Rachel Lang's guidance counselor wants her to get in touch with her feelings. But when you're an angry young telekinetic, tapping into your troubled psyche may not be such a hot idea. At best, a few snow globes might explode. At worst, well, anybody remember "Carrie" and the world's worst prom? Apparently somebody does, because 22 years after Sissy Spacek got very, very miffed over the pig blood incident, there's a new brooding wallflower in town.
The original "Carrie" helped launch both Stephen King and Brian DePalma into their respective big leagues and kicked off the whole gutted teen genre. Unlike the truckload of horror flicks that followed it, "Carrie" didn't rely on knife-wielding bad boys in scary masks for its frights, but on a gawky little slip of a girl -- which was, in lots of ways, much scarier. The new Carrie isn't nearly as formidable as its predecessor, but much of the original idea is still the same: It's not nice to fool Mother Nature. And nature, make no mistake, is definitely a woman.
The sullen adolescent this time out is Rachel (Emily Bergl), a growly cynic with a mom in the loony bin and a pair of white trash foster parents (their status is communicated by having the mother iron in her slip, and having the dad be played by X's John Doe). While she doesn't run with the popular crowd, Rachel isn't exactly queen geek either. For one thing, she doesn't play that religious nerd crap like Carrie had to. Instead, Rachel sports Melissa Auf Der Maur ringlets, a tattoo and a clingy top emblazoned, prophetically, with the image of Kali. For another thing, she's got a social life, including a budding romance with foxy football star Jesse (Jason London). But when her best friend impulsively throws herself off a building after being deflowered and ditched by one of Jesse's teammates, Rachel feels pretty bad. And when she begins to uncover the school jocks' and cheerleaders' vile pattern of nasty behavior, her anger intensifies. She pushes, and the creeps push back, turning their hate rays on her full force. Silly, silly boys and girls. This is a game in which the one who can make things explode with her mind has the clear upper hand.
"The Rage" was directed by "Poison Ivy" veteran Katt Shea, and it shares some of that film's moody tawdriness (it sure does rain a lot in Shea's world) as well as its dark humor. Rachel isn't a mere mass of crabby spoon-bending tricks; she's also a dweeb with a penchant for outdated slang like "right on," and she has a gimpy basset hound who spends half the movie sporting a big plastic head cone. And when guidance counselor and original Carrie survivor Sue Snell (Amy Irving) attempts a "Good Will Hunting" therapeutic outreach, Rachel rolls her eyes with such precise teen disgust you can believe for a moment that it's Snell, not she, who's the real nutjob. That's not the case, we know, because Rachel has a unique psychic condition -- one that manifests itself not just in slamming doors and windows but also in switching suddenly to black and white and lots of weird, wiggly camera work.
What makes a movie like "The Rage" difficult to pull off is that its entirely lacking in suspense. The bad kids may pull their cruel stunts -- including at one point taunting Rachel in exactly the same manner Drew Barrymore was taunted in "Scream" (horror movies are nothing if not eminently self-reflective) -- but we all know that once they really piss her off, their puny spear guns will be no match for Rachel's Incredible Hulk anger-management style. Because the movie's all about bad coping skills, Rachel can't let her anger leak out a little at a time -- she's got to grit her teeth until she finally, cataclysmically, loses her shit. What this means is that most of the action takes place in the last few minutes, as bodies are impaled, castrated, decapitated, drowned and creatively dispatched via flying CDs in such rapid succession its hard to tell what's going on in all the grisly mayhem. All that's certain is that it's really gross and it's over really fast.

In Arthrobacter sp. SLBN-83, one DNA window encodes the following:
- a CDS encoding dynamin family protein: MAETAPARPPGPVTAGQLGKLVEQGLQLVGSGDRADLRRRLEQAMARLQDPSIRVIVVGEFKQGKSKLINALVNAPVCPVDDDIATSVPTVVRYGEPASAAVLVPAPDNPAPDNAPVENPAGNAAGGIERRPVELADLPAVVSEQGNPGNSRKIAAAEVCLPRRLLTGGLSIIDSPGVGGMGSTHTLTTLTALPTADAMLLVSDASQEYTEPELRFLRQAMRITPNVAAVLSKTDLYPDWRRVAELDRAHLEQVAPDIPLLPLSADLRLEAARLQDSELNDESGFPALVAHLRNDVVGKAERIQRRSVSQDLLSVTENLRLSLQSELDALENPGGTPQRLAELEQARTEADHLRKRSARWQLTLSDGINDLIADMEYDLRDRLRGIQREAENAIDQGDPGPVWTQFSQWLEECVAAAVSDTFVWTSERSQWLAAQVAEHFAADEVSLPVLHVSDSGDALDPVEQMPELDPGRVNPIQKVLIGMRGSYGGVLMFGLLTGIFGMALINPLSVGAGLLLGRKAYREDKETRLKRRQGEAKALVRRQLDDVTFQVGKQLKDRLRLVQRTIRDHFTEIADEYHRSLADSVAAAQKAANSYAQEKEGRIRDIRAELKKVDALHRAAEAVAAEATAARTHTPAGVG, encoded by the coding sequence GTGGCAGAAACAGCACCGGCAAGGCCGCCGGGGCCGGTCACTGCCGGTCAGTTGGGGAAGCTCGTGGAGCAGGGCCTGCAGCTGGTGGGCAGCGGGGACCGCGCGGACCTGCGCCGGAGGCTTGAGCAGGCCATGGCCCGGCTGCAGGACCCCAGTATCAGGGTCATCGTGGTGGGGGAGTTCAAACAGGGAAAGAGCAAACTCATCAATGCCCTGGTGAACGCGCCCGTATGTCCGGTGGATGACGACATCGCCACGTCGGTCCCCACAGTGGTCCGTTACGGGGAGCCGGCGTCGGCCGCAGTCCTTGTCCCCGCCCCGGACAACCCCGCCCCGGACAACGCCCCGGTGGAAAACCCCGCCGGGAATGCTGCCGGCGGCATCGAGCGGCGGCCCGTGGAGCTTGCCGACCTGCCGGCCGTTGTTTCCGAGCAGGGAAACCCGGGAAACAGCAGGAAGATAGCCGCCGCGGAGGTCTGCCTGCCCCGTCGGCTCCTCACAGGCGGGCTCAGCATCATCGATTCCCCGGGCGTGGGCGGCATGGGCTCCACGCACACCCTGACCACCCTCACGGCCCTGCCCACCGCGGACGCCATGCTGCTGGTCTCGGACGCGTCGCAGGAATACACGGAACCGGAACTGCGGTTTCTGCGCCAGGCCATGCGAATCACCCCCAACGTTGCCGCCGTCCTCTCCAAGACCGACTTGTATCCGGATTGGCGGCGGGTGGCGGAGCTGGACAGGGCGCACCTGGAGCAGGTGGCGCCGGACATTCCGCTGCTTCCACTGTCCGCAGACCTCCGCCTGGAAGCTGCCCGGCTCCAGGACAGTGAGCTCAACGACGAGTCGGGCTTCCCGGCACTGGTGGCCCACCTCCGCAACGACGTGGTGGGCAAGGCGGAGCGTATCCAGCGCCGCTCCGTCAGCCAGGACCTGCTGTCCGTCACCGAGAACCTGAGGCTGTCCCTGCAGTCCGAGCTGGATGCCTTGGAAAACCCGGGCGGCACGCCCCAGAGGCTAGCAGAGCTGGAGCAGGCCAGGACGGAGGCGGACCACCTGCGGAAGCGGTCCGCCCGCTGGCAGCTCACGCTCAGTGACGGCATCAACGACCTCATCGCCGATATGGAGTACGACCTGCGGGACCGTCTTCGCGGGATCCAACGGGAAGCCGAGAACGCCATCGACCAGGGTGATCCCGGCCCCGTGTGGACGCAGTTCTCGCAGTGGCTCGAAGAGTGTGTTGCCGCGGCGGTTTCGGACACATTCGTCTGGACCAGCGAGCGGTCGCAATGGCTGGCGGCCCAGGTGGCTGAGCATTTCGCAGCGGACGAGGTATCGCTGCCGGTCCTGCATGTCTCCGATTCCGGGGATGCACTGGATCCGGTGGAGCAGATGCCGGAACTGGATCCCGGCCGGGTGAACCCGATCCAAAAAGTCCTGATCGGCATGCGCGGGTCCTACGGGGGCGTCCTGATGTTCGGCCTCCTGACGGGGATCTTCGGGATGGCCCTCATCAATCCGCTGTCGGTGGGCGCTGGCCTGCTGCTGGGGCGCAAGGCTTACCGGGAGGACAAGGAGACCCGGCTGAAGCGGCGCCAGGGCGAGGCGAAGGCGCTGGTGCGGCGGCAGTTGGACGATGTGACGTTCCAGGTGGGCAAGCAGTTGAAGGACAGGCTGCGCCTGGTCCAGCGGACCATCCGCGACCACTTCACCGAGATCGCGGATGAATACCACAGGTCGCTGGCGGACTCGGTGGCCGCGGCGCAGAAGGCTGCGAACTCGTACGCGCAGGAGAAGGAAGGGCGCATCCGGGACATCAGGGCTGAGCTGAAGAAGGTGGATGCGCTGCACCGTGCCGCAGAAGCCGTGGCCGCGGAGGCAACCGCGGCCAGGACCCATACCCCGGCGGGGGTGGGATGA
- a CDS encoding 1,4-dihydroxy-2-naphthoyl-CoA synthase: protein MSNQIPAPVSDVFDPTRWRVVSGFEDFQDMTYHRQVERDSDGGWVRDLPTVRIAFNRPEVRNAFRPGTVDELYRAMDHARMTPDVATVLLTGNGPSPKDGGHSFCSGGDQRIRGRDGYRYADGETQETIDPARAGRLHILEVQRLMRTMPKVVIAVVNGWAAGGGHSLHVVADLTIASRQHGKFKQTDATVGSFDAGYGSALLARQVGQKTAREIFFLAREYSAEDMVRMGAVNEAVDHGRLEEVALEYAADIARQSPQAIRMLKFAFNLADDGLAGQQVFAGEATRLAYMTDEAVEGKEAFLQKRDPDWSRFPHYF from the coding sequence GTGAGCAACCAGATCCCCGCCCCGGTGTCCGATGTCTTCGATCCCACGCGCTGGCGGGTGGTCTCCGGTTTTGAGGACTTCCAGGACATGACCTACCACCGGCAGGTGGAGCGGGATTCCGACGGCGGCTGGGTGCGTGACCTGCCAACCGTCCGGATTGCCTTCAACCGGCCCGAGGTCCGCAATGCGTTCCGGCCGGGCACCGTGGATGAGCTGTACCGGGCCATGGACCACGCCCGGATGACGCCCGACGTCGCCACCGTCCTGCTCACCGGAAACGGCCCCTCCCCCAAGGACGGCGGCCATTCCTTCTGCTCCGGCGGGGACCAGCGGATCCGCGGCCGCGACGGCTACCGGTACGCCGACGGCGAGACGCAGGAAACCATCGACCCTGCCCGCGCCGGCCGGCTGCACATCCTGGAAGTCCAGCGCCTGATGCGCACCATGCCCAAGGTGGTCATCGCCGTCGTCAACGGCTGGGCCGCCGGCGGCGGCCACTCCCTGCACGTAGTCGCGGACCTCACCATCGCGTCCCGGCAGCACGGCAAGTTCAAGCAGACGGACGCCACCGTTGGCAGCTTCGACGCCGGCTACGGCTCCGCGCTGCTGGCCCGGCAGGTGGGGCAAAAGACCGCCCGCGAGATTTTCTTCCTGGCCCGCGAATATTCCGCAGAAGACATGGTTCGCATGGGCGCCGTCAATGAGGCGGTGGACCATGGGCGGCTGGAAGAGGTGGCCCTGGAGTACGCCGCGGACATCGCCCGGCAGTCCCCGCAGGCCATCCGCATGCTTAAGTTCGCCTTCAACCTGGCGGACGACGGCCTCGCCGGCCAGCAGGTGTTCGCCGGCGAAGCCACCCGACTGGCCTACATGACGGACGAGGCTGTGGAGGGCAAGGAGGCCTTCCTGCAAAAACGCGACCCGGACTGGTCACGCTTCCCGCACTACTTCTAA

Before then, and for a huge chunk of the film, "Rage" actually bears more resemblance to any other teen angst flick. As Rachel pursues a love affair with good guy Jesse (his sensitivity conveyed by having him really "get" "Romeo and Juliet"), the two struggle with his jerk pals and her fear of intimacy. But can a supernatural rage-aholic find happiness with a scholarship-bound golden boy? Will he still want to make out with her after she's wasted half the graduating class? Although the setup's simultaneously hokey and bizarre, both Bergl and London play their strange love straight, giving their characters a star-crossed wistfulness. London's fine, but Bergl's an especially intriguing performer, even when she's spouting schlock. She's simultaneously nerdy and hard-edged, equal parts Love's Baby Soft and napalm. With luck, one day she'll be like Sissy Spacek and have a careerful of meatier roles under her belt, and not like poor Amy Irving, appearing in supremely unnecessary horror movie sequels.
It's true that one doesn't approach the follow-up to a two-decade-old gorefest expecting to be dazzled. The surprise of the movie is that it actually does have a talented director and star. It doesn't begin to make up for the low quality of the story or the numerous other unfortunate elements, but it does suggest little flashes of something that, with more thought, might actually have been somewhat interesting. The successor to "Carrie" may be called "The Rage," but it's mostly just an exercise in mild frustration over what might have been.